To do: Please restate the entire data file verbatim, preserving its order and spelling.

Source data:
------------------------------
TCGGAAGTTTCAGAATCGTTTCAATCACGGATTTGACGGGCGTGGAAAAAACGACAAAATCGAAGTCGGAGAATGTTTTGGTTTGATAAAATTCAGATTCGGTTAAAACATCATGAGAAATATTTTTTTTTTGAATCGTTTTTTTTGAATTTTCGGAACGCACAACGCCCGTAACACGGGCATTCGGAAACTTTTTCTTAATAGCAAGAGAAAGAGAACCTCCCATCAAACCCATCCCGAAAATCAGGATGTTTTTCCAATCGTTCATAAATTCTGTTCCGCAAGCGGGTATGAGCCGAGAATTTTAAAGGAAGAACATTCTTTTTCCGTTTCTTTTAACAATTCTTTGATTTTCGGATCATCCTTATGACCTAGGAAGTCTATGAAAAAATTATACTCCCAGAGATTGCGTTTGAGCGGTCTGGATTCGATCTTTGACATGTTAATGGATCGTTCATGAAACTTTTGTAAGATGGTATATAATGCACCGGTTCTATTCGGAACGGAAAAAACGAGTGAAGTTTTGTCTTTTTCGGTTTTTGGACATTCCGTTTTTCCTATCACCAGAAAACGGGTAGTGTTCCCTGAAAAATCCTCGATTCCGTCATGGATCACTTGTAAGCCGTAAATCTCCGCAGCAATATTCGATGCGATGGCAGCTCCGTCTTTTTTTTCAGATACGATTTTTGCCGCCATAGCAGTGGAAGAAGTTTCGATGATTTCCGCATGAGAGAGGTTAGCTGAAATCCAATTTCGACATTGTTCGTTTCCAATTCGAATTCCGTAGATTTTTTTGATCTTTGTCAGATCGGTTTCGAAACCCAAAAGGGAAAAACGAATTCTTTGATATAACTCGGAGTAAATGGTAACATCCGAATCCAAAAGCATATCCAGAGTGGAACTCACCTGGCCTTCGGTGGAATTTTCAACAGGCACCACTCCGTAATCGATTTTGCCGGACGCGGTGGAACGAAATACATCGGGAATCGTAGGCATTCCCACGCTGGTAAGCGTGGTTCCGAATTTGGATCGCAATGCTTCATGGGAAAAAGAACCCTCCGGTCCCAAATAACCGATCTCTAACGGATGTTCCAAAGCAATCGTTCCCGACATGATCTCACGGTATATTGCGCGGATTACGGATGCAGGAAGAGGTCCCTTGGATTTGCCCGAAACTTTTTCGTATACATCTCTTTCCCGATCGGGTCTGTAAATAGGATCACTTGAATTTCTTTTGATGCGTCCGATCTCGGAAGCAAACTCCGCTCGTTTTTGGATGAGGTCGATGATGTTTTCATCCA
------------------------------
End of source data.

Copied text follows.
TCGGAAGTTTCAGAATCGTTTCAATCACGGATTTGACGGGCGTGGAAAAAACGACAAAATCGAAGTCGGAGAATGTTTTGGTTTGATAAAATTCAGATTCGGTTAAAACATCATGAGAAATATTTTTTTTTTGAATCGTTTTTTTTGAATTTTCGGAACGCACAACGCCCGTAACACGGGCATTCGGAAACTTTTTCTTAATAGCAAGAGAAAGAGAACCTCCCATCAAACCCATCCCGAAAATCAGGATGTTTTTCCAATCGTTCATAAATTCTGTTCCGCAAGCGGGTATGAGCCGAGAATTTTAAAGGAAGAACATTCTTTTTCCGTTTCTTTTAACAATTCTTTGATTTTCGGATCATCCTTATGACCTAGGAAGTCTATGAAAAAATTATACTCCCAGAGATTGCGTTTGAGCGGTCTGGATTCGATCTTTGACATGTTAATGGATCGTTCATGAAACTTTTGTAAGATGGTATATAATGCACCGGTTCTATTCGGAACGGAAAAAACGAGTGAAGTTTTGTCTTTTTCGGTTTTTGGACATTCCGTTTTTCCTATCACCAGAAAACGGGTAGTGTTCCCTGAAAAATCCTCGATTCCGTCATGGATCACTTGTAAGCCGTAAATCTCCGCAGCAATATTCGATGCGATGGCAGCTCCGTCTTTTTTTTCAGATACGATTTTTGCCGCCATAGCAGTGGAAGAAGTTTCGATGATTTCCGCATGAGAGAGGTTAGCTGAAATCCAATTTCGACATTGTTCGTTTCCAATTCGAATTCCGTAGATTTTTTTGATCTTTGTCAGATCGGTTTCGAAACCCAAAAGGGAAAAACGAATTCTTTGATATAACTCGGAGTAAATGGTAACATCCGAATCCAAAAGCATATCCAGAGTGGAACTCACCTGGCCTTCGGTGGAATTTTCAACAGGCACCACTCCGTAATCGATTTTGCCGGACGCGGTGGAACGAAATACATCGGGAATCGTAGGCATTCCCACGCTGGTAAGCGTGGTTCCGAATTTGGATCGCAATGCTTCATGGGAAAAAGAACCCTCCGGTCCCAAATAACCGATCTCTAACGGATGTTCCAAAGCAATCGTTCCCGACATGATCTCACGGTATATTGCGCGGATTACGGATGCAGGAAGAGGTCCCTTGGATTTGCCCGAAACTTTTTCGTATACATCTCTTTCCCGATCGGGTCTGTAAATAGGATCACTTGAATTTCTTTTGATGCGTCCGATCTCGGAAGCAAACTCCGCTCGTTTTTGGATGAGGTCGATGATGTTTTCATCCA